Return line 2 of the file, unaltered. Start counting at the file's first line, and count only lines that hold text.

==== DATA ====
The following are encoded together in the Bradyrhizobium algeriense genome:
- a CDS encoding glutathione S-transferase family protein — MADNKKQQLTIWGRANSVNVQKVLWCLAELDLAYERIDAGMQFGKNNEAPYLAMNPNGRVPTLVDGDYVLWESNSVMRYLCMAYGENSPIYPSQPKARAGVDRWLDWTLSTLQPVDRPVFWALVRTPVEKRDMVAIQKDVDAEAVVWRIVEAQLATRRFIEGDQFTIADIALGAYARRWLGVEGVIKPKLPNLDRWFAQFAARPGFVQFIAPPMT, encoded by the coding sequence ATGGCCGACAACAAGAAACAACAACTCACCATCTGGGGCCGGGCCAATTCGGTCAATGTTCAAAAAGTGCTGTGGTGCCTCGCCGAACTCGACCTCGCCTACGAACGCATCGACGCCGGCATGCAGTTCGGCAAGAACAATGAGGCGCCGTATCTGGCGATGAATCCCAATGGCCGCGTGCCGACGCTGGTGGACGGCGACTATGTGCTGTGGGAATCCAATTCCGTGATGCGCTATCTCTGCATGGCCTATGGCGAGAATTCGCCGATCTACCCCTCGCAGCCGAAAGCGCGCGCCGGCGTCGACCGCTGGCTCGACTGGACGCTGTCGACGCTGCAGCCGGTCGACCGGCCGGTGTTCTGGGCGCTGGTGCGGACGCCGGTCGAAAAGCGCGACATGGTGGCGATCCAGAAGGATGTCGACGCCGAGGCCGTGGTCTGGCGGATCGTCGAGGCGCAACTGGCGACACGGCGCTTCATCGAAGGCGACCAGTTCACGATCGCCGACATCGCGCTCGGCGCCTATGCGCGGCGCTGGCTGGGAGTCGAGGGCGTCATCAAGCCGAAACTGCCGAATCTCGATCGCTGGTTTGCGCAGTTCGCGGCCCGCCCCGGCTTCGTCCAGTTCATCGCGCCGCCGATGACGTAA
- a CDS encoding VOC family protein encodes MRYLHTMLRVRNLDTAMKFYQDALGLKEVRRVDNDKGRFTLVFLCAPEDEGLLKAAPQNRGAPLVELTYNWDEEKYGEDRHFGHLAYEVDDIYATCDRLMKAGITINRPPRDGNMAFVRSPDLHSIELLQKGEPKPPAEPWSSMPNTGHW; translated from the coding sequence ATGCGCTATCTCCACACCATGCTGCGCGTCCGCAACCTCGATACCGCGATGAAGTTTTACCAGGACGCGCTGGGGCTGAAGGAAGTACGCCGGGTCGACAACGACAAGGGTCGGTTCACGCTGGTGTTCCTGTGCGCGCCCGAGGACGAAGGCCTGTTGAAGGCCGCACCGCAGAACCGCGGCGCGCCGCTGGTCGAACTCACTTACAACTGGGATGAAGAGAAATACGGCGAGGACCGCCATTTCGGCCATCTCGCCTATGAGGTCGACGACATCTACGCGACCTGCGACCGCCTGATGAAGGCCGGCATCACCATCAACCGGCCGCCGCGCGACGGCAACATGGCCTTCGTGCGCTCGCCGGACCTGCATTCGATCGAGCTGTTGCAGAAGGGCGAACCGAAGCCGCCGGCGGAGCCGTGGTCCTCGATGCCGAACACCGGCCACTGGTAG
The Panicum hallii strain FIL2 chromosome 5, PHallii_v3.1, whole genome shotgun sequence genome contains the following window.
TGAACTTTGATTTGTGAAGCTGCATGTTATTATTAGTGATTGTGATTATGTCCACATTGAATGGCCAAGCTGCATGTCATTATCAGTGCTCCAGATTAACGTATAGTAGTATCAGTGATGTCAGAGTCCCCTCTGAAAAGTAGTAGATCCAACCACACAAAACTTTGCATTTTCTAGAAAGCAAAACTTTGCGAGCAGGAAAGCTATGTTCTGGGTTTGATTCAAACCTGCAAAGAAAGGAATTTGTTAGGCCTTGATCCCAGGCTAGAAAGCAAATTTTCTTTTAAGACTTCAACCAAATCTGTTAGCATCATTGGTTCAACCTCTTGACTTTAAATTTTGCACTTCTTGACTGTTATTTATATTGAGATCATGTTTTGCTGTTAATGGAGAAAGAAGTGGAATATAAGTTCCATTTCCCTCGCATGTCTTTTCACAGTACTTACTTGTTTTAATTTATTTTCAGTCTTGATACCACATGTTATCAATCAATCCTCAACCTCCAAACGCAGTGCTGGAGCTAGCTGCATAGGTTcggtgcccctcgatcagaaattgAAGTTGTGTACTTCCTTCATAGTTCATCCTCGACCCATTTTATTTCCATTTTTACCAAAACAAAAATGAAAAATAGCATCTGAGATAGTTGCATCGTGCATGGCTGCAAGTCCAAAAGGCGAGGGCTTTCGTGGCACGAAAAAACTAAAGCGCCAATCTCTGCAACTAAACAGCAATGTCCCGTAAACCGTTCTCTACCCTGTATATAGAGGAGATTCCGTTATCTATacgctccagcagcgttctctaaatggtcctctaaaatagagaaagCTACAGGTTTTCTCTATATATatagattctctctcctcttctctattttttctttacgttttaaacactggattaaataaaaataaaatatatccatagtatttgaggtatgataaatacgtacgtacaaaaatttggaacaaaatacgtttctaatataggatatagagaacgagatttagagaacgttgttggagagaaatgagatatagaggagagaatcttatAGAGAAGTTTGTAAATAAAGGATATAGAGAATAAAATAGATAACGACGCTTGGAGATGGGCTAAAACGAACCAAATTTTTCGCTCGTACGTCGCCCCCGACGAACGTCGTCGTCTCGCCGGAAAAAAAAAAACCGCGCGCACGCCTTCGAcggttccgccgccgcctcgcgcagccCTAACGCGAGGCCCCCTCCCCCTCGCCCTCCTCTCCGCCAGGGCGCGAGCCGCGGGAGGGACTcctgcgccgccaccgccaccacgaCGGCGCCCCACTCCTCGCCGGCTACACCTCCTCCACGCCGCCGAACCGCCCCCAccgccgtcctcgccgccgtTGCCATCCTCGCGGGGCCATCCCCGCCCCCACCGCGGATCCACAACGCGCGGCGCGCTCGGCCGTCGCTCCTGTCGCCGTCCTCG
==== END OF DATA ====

- a CDS encoding glutathione S-transferase family protein — MADNKKQQLTIWGRANSVNVQKVLWCLAELDLAYERIDAGMQFGKNNEAPYLAMNPNGRVPTLVDGDYVLWESNSVMRYLCMAYGENSPIYPSQPKARAGVDRWLDWTLSTLQPVDRPVFWALVRTPVEKRDMVAIQKDVDAEAVVWRIVEAQLATRRFIEGDQFTIADIALGAYARRWLGVEGVIKPKLPNLDRWFAQFAARPGFVQFIAPPMT, encoded by the coding sequence ATGGCCGACAACAAGAAACAACAACTCACCATCTGGGGCCGGGCCAATTCGGTCAATGTTCAAAAAGTGCTGTGGTGCCTCGCCGAACTCGACCTCGCCTACGAACGCATCGACGCCGGCATGCAGTTCGGCAAGAACAATGAGGCGCCGTATCTGGCGATGAATCCCAATGGCCGCGTGCCGACGCTGGTGGACGGCGACTATGTGCTGTGGGAATCCAATTCCGTGATGCGCTATCTCTGCATGGCCTATGGCGAGAATTCGCCGATCTACCCCTCGCAGCCGAAAGCGCGCGCCGGCGTCGACCGCTGGCTCGACTGGACGCTGTCGACGCTGCAGCCGGTCGACCGGCCGGTGTTCTGGGCGCTGGTGCGGACGCCGGTCGAAAAGCGCGACATGGTGGCGATCCAGAAGGATGTCGACGCCGAGGCCGTGGTCTGGCGGATCGTCGAGGCGCAACTGGCGACACGGCGCTTCATCGAAGGCGACCAGTTCACGATCGCCGACATCGCGCTCGGCGCCTATGCGCGGCGCTGGCTGGGAGTCGAGGGCGTCATCAAGCCGAAACTGCCGAATCTCGATCGCTGGTTTGCGCAGTTCGCGGCCCGCCCCGGCTTCGTCCAGTTCATCGCGCCGCCGATGACGTAA